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The Stakes in Congo: Lives and Lifestyle

The opinions expressed by columnists are their own and do not necessarily represent the views of

If you advocate electric vehicles and dote on cellphones whose manufacture depends on Congo's minerals, then the Democratic Republic of Congo's flawed Dec. 30 presidential election matters because it can affect your digital lifestyle.


Congo's stability also matters if you value human life. In Congo's last civil war (Great Congo War, 1996-2003) some three million to five million people died in anarchic combat and from starvation, disease and exposure exacerbated by war.

The election to replace term-limited President Joseph Kabila was originally slated for late 2016. The constitution, which drew on the peace agreement that ended the civil war, required he cede power.

But the crook didn't. Kabila and his corrupt regime delayed the vote and held power for another two years. During his unconstitutional extension, Kabila sought ways to continue to dominate the executive branch, either through a surrogate or by retaining personal rule.

Kabila and other corrupt elites use the presidency and its bureaucracies to plunder for personal gain. Controlling access to Congo's world-class mineral deposits is a lucrative scam but by no means their only graft and looting gambit.

Rampant corruption, shredding the constitution and the physical intimidation of opponents by pro-Kabila security forces have seeded public rage of the sort that explodes when triggered.

A contested election is a trigger. If Kabila decides to remain in office under the guise of maintaining security until disputes are resolved, violent street reaction is guaranteed. Chances of this igniting another civil war cannot be dismissed.

Congo's neighbors understand a revived civil war could expand to a regional war. On Dec. 27, representatives from several central and southern African nations met in the "other Congo," the Republic of Congo-Brazzaville (a DRC neighbor). They discussed how to respond to "spillover" conflict from Congo should post-election violence erupt. To emphasize their concern, Zambia, Angola, Uganda, Rwanda and South Africa didn't send bureaucrats; they sent senior government leaders.


South Africa and Angola are regional military heavyweights. Angola borders Congo and fears another wave of Congolese refugees like those Congo's Kasai war generated in 2016 and 2017. South Africa is the key contributor to the U.N.'s Force Intervention Brigade, which serves with the MONUSCO peacekeeping operation.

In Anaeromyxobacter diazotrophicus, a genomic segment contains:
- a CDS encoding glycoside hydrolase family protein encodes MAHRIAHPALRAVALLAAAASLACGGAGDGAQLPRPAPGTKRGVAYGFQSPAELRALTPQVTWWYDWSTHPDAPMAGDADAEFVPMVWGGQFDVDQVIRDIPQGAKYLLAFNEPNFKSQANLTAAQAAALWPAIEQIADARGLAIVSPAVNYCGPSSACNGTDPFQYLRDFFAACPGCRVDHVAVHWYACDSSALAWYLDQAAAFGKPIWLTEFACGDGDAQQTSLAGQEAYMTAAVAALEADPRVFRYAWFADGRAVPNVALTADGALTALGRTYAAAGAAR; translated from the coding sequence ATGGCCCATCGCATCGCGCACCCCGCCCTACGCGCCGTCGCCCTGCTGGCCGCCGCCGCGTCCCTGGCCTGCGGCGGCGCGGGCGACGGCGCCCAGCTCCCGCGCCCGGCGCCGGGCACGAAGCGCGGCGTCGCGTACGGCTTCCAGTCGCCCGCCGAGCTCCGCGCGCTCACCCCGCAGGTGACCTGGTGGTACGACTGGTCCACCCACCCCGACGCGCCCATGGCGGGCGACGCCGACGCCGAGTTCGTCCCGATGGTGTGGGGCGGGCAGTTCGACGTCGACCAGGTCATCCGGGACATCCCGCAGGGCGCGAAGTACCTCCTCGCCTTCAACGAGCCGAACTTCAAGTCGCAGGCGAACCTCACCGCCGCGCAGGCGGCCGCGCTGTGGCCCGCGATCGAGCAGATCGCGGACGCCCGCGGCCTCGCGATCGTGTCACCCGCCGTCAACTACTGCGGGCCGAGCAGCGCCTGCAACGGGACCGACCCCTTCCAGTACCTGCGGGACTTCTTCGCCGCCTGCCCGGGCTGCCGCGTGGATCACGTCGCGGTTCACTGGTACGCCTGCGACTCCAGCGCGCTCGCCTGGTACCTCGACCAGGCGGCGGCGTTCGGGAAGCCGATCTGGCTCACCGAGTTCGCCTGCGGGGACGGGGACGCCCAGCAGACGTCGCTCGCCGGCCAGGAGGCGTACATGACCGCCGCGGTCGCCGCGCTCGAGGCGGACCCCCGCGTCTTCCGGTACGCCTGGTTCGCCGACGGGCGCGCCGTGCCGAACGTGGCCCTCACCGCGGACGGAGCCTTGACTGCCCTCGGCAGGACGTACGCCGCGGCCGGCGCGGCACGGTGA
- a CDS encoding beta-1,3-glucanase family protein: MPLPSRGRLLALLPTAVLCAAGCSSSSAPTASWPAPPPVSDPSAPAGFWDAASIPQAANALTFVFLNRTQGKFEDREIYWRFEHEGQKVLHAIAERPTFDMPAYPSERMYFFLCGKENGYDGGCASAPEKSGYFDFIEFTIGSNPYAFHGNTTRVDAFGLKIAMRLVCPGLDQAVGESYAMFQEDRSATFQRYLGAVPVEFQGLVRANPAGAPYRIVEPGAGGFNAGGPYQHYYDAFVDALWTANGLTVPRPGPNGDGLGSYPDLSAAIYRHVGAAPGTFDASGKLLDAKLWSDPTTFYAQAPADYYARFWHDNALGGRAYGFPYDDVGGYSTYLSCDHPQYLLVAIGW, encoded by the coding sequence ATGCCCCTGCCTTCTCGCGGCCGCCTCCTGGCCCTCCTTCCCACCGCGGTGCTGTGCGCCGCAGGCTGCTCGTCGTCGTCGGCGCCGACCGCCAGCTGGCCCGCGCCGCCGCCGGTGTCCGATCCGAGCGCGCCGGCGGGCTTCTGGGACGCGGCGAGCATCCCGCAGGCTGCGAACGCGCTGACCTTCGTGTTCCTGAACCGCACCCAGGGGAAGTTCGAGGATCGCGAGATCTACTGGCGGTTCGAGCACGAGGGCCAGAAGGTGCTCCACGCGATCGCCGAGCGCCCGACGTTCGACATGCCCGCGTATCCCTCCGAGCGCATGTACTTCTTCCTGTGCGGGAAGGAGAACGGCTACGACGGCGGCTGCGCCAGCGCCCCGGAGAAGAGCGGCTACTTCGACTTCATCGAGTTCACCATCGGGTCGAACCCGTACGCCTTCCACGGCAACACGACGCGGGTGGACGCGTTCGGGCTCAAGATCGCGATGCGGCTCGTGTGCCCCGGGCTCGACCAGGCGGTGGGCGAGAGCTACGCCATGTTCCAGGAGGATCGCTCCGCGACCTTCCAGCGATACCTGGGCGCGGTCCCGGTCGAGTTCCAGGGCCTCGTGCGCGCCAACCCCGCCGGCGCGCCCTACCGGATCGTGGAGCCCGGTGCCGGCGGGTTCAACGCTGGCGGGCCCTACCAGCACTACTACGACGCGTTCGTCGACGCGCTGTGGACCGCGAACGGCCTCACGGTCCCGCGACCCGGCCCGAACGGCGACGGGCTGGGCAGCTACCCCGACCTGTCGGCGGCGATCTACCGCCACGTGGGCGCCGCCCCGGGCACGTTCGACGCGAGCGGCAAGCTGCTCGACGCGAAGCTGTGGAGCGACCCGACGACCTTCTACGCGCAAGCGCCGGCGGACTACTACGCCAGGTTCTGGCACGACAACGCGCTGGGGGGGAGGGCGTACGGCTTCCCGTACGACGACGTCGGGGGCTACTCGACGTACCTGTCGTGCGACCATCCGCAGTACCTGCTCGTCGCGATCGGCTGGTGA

Yes, MONUSCO still has 16,000 soldiers on duty in Congo. The government it helped stabilize has now put sustained peace at grave risk. However, armed peacekeepers give the U.N. gun-barrel leverage over Kabila. Pressure from the U.N., the European Union, the U.S., Canada and Britain ultimately forced him to hold an election.

Yet international presence and pressure didn't prevent Kabila from running a handpicked surrogate, former interior minister and henchman Emmanuel Ramazani Shadary. Nor did they stop him from attempting to undermine opposition candidates Felix Tshisekedi and Martin Fayulu.

No surprise -- grounds for a disputed tally began to emerge before the election began. As this column is written (10 days after the election), accusations of vote rigging and ballot tampering are rampant. A few highlights: The Kabila government shut down internet service to prevent the dissemination of "fake news." It decided 1.2 million likely opposition voters in eastern Congo could not vote until March. Why? The Ebola virus might spread. Citizens in the areas voted any way.

On Jan. 5, Congo's Catholic Bishops Conference said that the Independent National Electoral Commission must "publish, with all responsibility" presidential election results. CENCO's secretary-general reported that vote tallies its observers have seen "reveal the choice of one candidate" as president. Later a CENCO spokesman said that there is "a clear winner" in the election. CENCO implied the victor is an opposition candidate. Rumors say it's Fayulu, with Tshisekedi second.


The Catholic Church is Congo's most trusted nationwide institution, the only national institution that is not regarded as corrupted by Congo's wealthy families and elite politicians.

CENCO deployed over 40,000 election monitors throughout the country. SYMOCEL, another citizens group, deployed 15,000. The monitors were in position to detect voting trends.

Official vote results are now due in mid-January, but the rumor mill insists Shadary finished a distant third.

That means Kabila lost. Will he go? If he doesn't, prepare for a major bloodletting.

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